Keywords

Simulation based training; training effectiveness evaluation; infantry soldier training effectiveness

Abstract

The U.S. Army Training and Doctrine Command*s Army Learning Concept 2015 and Army Training Concept 2025 are documents that discuss the need for an adaptive soldier learning model with a flexible training delivery methodology. The U.S. Army has been investing in serious gaming technology for the past two decades as a cost effective means to teach tactics and strategy. Today, the U.S. Army is seeking to expand its application of virtual environment training to areas such as cultural awareness and human network analysis for the infantry soldier. These new expanded applications will require a higher level of non-determinant behavior inside the virtual environment. To meet more of the training needs of the war fighter, the U.S. Army is looking beyond first person perspective games to the cooperative and social gaming experience offered by the MMOG (Massively Multiplayer Online Game) and the VWT (Virtual World Technology). Altogether, these classes of games have the potential to teach leadership skills, social acclimation skills, cultural awareness and practice skills, and critical thinking skills for problem solving in a cost effective manner. Unfortunately, even today there is a paucity of scientific research to support whether this potential may be realized or not. A literature review was performed which covers current concepts in the usage of virtual environments for military individual and team training in the U.S. Army infantry soldier domains. There are many variables involved with the lifecycle of the virtual training activity including the acquisition, information assurance and cyber security, deployment, proper employment, content development and maintenance, and retirement. This discussion goes beyond the traditional topics of graphics and game engine technology and delves deeper into concepts of the importance of proper usage of the environments by the trainees. This dissertation is composed of three studies with two subject pools: experienced soldiers and novice soldiers. The participants in the studies were randomly assigned to one of two training conditions. The training conditions were either a traditional slide-show in a classroom or a virtual environment based training system. The participants were then provided with training for a room clearing tasks in each of the conditions. The independent variables are training condition and soldier condition. The dependent variables are individual performance, team performance, stress questionnaire scores, and workload questionnaire scores. A number of relationships are explored in this dissertation. The first objective of these studies is to attempt to identify any effect the training conditions have on either individual performance or team performance. Lastly, these studies attempt to identify if there is any difference the training conditions have on novice versus experienced subjects* performance during a live assessment.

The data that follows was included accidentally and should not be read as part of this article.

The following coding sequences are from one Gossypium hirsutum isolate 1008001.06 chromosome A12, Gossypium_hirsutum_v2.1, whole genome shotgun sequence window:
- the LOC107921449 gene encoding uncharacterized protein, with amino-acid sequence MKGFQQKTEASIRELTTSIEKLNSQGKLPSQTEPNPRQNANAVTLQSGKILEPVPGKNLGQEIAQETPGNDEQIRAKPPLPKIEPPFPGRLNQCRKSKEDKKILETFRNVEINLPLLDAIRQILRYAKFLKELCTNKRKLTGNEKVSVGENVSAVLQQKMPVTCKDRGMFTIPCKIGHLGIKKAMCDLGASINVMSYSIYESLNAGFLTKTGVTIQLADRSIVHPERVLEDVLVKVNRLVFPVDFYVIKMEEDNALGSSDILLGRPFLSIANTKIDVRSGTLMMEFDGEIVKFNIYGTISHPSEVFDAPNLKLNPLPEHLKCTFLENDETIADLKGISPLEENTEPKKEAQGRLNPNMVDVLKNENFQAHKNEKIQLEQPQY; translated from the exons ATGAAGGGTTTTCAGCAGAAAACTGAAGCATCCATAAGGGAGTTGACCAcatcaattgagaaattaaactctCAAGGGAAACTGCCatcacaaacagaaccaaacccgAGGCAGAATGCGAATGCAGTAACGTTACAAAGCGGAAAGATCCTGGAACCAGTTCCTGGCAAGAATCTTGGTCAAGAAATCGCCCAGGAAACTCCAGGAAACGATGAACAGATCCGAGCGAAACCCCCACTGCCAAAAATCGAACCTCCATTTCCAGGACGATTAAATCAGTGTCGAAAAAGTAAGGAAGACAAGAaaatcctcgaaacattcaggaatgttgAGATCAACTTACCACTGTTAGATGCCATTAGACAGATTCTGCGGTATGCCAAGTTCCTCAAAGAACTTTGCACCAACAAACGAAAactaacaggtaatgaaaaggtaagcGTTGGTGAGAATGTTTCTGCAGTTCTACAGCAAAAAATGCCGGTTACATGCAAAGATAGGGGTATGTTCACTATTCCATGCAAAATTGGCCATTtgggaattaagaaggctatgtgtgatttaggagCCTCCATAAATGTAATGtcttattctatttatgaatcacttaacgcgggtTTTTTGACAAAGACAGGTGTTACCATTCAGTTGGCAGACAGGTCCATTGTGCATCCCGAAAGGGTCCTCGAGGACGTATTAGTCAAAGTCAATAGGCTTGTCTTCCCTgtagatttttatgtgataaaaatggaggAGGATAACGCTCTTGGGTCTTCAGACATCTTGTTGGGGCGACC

Notes

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Graduation Date

2015

Semester

Summer

Advisor

Kincaid, John

Degree

Doctor of Philosophy (Ph.D.)

College

College of Engineering and Computer Science

Degree Program

Engineering and Computer Science

Format

application/pdf

Identifier

CFE0005840

URL

http://purl.fcla.edu/fcla/etd/CFE0005840

Language

English

Release Date

August 2015

Length of Campus-only Access

None

Access Status

Doctoral Dissertation (Open Access)

Subjects

Dissertations, Academic -- Engineering and Computer Science; Engineering and Computer Science -- Dissertations, Academic

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